Changing Families in Society
James S. Hunter III
Dr. David Jung
April 21, 2013
By watching television one would think that the family is made up of one man, one woman, children and possibly pets. The family has changed over the years from before today we have a much more unique family life than twenty five or fifty years ago. Society has become more acceptable to change and have accepted the not so normal or traditional family way. As many things with time comes change. The family has evolved and is comprised of many mechanisms that are different from the past. There are new roles such as multiple incomes from the man and woman, families with partners that are the same gender, couples that are not married but living together, blended families and divorced parents. These are just a few of the many changes the family has gone through in the last two or five decades. Many years ago, woman would have not been the main source of income or even working. Cohabitation of couples that are not married living together and especially same sex partners raising kids. Whatever the argument may be even if there is one? Our society has embraced the new family that has been made over and changed. The definition of a family being a woman, man, children and pet have somewhat been redefined by so many alternatives to raising children. Although only a woman can conceive a child if no medical issues are a factor. They have adoption, surrogacy and other means of receiving children and raising them in our society with other means and make-ups of the family.
Social change refers to the alteration in nature such as social behavior or institutions. The social change of families in America and even the world has been altered in many ways from years ago. When my parents and grandparents were coming up it was the time when the men worked and the women stayed home to take of the kids and the house. During that time divorce was frowned upon or just unthinkable. Those times have changed significantly. Many women today are thrilled to have a career and continue to do the same duties as expected of a mother and wife. The husband has evolved over time to assist with chores around the house. In some instances the women are the sole bread earners for the family and the husband is home with the kids. This could be seen as role reversal. Many women today regardless of career intensions or simply not having a choice but to work, either way women are more prominent in the workforce and this have changed the family in a huge way. Family success is better defined as the husband and wife working. “In 1950 about one in three women participated in the workforce.” Today the workforce comprise of forty eight percent women and fifty two percent men” (S. M. Heathfield, about.com, 2013). Even though, there are changes in society with the family and women working and making up almost half of the workforce. There are ongoing issues that employers and lawmakers need to address because this change of women obtaining careers is on the rise. One issue is the equality in pay between genders. Today most men in the same field are paid higher than women. In our society a high number of women find it more appealing to have a career, be a wife and mother. A significant change that accompanies women that have a career is less time with the family and a lot of times families don’t even eat together due to busy schedules. However, with time and change for some this is acceptable.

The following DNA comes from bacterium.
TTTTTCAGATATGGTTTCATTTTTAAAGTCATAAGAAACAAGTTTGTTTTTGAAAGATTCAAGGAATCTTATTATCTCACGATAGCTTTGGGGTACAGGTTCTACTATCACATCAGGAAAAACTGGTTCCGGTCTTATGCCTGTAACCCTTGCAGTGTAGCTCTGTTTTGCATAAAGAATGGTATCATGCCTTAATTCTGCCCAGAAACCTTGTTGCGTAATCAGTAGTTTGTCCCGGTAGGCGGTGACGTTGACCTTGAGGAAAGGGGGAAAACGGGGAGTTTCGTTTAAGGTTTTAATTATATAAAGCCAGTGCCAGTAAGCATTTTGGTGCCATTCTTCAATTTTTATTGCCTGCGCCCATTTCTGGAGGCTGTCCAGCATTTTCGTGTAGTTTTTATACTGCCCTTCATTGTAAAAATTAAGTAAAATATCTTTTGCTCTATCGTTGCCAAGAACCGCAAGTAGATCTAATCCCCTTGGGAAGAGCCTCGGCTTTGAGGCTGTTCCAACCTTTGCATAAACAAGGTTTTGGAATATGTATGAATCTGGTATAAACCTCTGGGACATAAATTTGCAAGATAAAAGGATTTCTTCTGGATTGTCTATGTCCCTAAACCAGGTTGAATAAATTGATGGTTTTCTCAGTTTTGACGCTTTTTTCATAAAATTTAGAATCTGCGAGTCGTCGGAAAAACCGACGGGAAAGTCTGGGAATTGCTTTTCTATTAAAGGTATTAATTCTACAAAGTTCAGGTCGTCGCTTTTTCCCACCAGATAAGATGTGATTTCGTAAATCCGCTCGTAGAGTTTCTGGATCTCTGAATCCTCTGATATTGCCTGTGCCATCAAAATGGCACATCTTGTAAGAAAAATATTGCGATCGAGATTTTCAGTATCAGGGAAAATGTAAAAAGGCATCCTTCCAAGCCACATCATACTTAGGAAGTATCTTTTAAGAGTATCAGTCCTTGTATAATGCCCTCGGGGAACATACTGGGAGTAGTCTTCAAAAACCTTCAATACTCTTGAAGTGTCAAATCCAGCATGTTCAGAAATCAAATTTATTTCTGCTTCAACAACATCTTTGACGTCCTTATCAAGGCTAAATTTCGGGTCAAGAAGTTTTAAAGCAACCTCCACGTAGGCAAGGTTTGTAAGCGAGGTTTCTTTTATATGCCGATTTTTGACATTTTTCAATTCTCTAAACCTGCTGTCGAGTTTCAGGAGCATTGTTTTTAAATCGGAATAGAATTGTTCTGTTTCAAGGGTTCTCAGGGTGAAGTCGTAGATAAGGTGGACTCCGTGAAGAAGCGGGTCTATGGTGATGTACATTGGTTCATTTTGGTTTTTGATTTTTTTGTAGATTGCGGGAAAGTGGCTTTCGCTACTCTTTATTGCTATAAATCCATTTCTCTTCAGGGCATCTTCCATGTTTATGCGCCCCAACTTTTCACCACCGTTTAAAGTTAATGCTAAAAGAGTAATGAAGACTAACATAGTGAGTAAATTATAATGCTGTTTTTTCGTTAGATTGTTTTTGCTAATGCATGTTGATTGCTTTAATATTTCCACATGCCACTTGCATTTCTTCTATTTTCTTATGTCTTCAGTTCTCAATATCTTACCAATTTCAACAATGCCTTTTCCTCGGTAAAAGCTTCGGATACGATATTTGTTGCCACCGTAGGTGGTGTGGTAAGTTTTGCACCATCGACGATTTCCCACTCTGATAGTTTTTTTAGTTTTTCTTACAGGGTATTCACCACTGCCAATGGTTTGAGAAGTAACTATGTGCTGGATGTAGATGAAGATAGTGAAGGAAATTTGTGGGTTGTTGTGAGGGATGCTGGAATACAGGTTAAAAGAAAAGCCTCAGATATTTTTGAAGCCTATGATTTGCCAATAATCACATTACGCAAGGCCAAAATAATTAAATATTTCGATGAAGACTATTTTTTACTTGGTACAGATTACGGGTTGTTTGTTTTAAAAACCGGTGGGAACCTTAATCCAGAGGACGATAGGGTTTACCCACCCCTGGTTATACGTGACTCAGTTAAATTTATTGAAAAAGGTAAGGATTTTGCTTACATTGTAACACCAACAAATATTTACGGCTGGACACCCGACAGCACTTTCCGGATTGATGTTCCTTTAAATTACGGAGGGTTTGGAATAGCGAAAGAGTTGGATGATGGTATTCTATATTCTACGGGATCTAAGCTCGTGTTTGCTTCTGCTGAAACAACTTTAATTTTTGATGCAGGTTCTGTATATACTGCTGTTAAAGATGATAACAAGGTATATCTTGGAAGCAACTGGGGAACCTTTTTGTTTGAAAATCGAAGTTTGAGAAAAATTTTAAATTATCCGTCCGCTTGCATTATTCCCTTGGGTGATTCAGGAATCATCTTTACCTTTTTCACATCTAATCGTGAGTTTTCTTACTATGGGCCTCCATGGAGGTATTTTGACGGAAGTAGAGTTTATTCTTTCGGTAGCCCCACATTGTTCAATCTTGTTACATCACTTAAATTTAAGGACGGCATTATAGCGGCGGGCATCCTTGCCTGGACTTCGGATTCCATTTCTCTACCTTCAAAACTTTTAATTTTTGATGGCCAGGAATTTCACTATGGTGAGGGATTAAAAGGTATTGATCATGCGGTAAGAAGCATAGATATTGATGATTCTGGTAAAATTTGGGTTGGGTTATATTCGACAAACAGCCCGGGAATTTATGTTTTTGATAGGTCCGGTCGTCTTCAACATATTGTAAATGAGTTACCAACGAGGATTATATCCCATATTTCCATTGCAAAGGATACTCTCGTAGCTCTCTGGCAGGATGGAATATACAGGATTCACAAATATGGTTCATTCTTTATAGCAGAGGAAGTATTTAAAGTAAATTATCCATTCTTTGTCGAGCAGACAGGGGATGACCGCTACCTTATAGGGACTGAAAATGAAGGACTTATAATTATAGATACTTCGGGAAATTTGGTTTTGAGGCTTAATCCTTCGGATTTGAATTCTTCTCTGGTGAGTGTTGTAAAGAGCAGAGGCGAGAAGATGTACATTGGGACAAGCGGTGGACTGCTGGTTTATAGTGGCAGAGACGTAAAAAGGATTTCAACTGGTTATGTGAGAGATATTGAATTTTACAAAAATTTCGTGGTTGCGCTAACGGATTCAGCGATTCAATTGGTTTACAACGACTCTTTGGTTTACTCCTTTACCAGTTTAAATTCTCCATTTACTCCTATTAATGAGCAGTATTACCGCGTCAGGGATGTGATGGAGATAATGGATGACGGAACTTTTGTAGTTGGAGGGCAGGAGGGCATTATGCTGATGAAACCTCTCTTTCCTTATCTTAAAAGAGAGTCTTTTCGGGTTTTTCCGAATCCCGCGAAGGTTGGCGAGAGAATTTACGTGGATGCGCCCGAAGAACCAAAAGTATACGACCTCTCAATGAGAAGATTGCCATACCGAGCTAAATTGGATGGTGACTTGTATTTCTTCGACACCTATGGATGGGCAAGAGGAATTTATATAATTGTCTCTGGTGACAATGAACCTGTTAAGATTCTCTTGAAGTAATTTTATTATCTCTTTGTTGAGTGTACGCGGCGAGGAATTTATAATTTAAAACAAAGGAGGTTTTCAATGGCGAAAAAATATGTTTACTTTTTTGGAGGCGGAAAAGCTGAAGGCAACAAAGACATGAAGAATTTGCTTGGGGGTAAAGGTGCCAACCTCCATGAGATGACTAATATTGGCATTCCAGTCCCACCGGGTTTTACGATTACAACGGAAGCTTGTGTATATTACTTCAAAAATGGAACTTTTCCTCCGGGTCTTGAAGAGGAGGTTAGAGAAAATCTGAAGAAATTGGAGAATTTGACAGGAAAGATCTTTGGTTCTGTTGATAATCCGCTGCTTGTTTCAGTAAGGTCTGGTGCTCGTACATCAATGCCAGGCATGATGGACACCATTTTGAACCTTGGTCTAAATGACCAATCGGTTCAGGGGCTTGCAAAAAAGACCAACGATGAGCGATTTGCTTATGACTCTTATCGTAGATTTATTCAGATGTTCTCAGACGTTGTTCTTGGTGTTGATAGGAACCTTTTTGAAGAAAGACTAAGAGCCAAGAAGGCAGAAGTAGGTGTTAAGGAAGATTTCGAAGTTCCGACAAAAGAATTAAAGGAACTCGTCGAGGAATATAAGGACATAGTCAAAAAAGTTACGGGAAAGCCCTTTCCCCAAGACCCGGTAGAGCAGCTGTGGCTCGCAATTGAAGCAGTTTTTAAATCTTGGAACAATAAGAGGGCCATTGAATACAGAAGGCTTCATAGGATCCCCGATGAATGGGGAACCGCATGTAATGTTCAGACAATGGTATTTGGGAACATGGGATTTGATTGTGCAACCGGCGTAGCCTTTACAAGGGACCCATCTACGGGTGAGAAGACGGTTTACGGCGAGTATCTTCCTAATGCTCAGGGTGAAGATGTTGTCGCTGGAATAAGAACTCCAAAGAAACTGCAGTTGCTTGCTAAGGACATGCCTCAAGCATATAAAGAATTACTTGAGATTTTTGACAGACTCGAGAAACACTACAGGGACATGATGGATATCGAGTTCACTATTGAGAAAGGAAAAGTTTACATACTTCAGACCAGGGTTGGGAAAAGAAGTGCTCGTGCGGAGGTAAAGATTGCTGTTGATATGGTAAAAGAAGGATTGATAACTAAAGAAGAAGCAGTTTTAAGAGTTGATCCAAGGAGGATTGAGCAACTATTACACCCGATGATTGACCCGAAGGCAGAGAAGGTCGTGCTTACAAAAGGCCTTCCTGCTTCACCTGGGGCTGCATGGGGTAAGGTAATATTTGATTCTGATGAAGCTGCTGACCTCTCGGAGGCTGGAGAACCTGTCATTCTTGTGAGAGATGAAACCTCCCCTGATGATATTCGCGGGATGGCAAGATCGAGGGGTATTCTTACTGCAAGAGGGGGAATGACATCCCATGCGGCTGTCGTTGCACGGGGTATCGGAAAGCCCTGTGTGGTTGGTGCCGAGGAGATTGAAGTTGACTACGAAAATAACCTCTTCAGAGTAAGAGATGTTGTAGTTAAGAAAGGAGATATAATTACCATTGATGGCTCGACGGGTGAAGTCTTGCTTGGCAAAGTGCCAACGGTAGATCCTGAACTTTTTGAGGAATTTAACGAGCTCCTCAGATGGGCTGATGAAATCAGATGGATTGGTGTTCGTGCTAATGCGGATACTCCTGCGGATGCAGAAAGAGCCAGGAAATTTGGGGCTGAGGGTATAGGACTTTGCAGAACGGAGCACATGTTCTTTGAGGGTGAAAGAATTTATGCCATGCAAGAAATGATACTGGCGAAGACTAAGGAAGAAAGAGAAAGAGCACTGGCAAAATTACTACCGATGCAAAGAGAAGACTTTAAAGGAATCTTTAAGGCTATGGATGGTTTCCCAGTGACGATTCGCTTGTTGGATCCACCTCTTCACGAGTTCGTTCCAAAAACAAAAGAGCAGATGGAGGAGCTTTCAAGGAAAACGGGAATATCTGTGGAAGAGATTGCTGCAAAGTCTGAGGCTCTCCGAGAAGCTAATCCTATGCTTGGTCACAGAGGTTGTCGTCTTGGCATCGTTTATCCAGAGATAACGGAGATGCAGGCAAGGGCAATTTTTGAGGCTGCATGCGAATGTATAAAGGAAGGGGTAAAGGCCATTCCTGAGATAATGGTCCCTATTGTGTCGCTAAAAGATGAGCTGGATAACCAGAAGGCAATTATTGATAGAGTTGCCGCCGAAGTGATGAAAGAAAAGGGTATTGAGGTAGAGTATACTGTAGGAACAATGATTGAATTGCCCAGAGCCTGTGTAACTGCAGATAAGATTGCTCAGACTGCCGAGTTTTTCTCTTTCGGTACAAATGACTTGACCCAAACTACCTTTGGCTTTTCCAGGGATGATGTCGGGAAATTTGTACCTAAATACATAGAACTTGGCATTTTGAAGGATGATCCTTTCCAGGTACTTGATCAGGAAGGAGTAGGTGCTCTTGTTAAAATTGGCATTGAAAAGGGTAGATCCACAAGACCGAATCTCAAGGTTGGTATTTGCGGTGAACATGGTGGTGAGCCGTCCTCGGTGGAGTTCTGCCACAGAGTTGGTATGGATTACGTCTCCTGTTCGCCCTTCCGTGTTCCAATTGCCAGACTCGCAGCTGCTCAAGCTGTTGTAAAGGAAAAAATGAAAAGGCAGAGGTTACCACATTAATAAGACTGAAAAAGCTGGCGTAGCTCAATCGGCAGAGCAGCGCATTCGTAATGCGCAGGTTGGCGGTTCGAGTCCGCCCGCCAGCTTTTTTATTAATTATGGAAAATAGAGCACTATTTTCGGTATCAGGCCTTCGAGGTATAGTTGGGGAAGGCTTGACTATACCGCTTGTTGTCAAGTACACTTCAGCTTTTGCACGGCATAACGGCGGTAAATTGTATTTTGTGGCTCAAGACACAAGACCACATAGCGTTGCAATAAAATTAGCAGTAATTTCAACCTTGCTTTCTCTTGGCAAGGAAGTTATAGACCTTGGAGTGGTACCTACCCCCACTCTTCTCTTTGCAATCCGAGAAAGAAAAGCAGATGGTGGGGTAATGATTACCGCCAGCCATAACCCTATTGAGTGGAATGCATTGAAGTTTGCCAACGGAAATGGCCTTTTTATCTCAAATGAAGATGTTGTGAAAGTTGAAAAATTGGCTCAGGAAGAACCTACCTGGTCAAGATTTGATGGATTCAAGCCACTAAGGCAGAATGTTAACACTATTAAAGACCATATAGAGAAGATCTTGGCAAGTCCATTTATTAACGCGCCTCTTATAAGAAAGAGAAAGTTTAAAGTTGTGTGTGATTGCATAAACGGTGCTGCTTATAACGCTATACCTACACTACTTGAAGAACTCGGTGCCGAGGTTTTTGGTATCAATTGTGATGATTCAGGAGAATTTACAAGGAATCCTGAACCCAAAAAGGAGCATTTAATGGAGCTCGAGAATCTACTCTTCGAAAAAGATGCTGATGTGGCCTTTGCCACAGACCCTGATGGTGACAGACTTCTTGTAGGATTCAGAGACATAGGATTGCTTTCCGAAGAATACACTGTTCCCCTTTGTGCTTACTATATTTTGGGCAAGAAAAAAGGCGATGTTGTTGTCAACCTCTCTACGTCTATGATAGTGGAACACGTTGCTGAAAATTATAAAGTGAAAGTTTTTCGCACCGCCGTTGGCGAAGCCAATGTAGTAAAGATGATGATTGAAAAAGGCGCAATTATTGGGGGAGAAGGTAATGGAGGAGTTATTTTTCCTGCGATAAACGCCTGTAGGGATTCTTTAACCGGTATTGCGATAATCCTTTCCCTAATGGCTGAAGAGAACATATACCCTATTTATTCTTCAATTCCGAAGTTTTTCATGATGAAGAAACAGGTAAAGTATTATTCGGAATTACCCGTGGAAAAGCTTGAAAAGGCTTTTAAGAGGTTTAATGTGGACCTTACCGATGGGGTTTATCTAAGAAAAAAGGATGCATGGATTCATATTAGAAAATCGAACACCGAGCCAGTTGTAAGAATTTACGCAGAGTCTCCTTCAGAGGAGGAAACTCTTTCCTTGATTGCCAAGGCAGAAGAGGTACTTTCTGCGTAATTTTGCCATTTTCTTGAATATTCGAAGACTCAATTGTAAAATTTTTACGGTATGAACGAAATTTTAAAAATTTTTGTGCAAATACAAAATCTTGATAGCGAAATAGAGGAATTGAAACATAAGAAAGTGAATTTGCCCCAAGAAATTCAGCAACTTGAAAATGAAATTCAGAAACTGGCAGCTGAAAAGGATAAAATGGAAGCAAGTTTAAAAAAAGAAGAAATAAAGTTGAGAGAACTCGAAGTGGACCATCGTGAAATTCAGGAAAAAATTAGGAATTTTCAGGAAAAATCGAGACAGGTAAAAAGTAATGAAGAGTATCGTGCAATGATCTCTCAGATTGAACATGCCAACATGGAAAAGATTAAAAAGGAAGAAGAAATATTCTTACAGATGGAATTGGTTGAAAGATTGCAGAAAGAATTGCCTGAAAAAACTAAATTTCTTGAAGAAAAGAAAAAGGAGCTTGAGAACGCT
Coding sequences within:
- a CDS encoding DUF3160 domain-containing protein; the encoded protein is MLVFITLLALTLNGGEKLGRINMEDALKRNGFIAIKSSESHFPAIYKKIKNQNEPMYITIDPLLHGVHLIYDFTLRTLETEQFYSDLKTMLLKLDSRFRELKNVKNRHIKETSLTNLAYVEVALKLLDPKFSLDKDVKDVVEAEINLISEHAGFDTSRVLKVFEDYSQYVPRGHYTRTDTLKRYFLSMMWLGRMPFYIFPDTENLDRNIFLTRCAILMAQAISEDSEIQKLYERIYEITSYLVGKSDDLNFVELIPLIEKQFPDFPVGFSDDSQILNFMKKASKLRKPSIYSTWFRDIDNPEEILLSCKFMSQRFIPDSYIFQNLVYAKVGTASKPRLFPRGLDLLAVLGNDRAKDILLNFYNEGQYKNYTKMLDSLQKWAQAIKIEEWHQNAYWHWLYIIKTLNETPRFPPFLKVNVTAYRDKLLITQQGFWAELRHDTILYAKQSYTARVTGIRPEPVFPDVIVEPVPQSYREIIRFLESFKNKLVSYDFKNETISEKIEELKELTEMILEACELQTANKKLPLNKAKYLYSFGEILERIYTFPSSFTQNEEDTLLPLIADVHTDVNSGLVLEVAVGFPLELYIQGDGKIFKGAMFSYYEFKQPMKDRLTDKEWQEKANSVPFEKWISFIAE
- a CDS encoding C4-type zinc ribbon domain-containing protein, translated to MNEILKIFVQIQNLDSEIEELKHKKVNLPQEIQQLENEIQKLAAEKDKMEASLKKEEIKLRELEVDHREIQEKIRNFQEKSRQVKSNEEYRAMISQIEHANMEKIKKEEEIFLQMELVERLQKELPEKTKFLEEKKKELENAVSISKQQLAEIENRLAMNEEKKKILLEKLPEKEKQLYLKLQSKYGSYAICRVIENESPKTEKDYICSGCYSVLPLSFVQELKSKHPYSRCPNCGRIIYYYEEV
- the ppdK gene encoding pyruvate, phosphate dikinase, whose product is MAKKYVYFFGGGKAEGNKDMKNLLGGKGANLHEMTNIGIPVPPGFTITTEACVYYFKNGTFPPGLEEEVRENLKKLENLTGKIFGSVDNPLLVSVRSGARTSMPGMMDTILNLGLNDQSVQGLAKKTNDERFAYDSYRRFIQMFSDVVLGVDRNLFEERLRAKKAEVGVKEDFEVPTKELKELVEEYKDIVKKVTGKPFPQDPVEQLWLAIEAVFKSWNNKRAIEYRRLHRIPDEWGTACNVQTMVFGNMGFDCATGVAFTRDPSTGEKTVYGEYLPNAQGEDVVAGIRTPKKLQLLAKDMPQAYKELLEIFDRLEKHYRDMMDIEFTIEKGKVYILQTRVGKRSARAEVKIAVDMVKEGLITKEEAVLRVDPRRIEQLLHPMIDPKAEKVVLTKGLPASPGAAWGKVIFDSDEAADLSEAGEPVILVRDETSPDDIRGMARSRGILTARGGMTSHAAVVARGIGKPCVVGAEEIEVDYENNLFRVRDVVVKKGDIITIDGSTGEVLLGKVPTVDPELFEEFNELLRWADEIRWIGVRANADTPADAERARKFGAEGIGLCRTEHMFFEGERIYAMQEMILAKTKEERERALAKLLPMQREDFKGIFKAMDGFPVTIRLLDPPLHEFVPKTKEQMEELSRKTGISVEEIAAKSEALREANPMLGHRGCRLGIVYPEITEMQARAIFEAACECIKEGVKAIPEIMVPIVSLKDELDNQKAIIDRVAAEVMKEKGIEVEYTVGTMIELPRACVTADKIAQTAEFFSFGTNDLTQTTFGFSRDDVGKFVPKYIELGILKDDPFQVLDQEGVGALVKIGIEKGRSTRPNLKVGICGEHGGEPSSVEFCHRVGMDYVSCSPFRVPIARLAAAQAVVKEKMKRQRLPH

Divorce is another change in society in which many years ago divorce was never an option. The family has had several makeovers and divorce is rapid and changing our society in a majority negative way. When divorce is the final verdict the children are the focus if they are involved and this makes life more complicated than normal. A comparison was done with children from divorced and non-divorced families and these are some of the...
References: Harper, C.L. & Leicht, K.L. (2011). Exploring social change: America and the world (6th ed.). Upper Saddle River, NJ: Pearson Prentice Hall. ISBN: 9780205748082
Susan M. Heathfield, (2013). Women and work: Then, now and predicting the future for women in the workplace, about.comguide.
Spigelman, G., Spegelman, A., & Englesson, I. L. (1992). Analysis of family drawings: A comparison between children from divorce and non-divorce families. Journal of Divorce & Remarriage, 18(1), 31-31. Retrieved from http://search.proquest.com/docview/200720010?accountid=3252
Jacobs, S. (2004,Mar 07). Children of same-sex couples tell their stories. Boston Globe, retrieved from http://search.proquest.com/docview/40406592?accountid=32521
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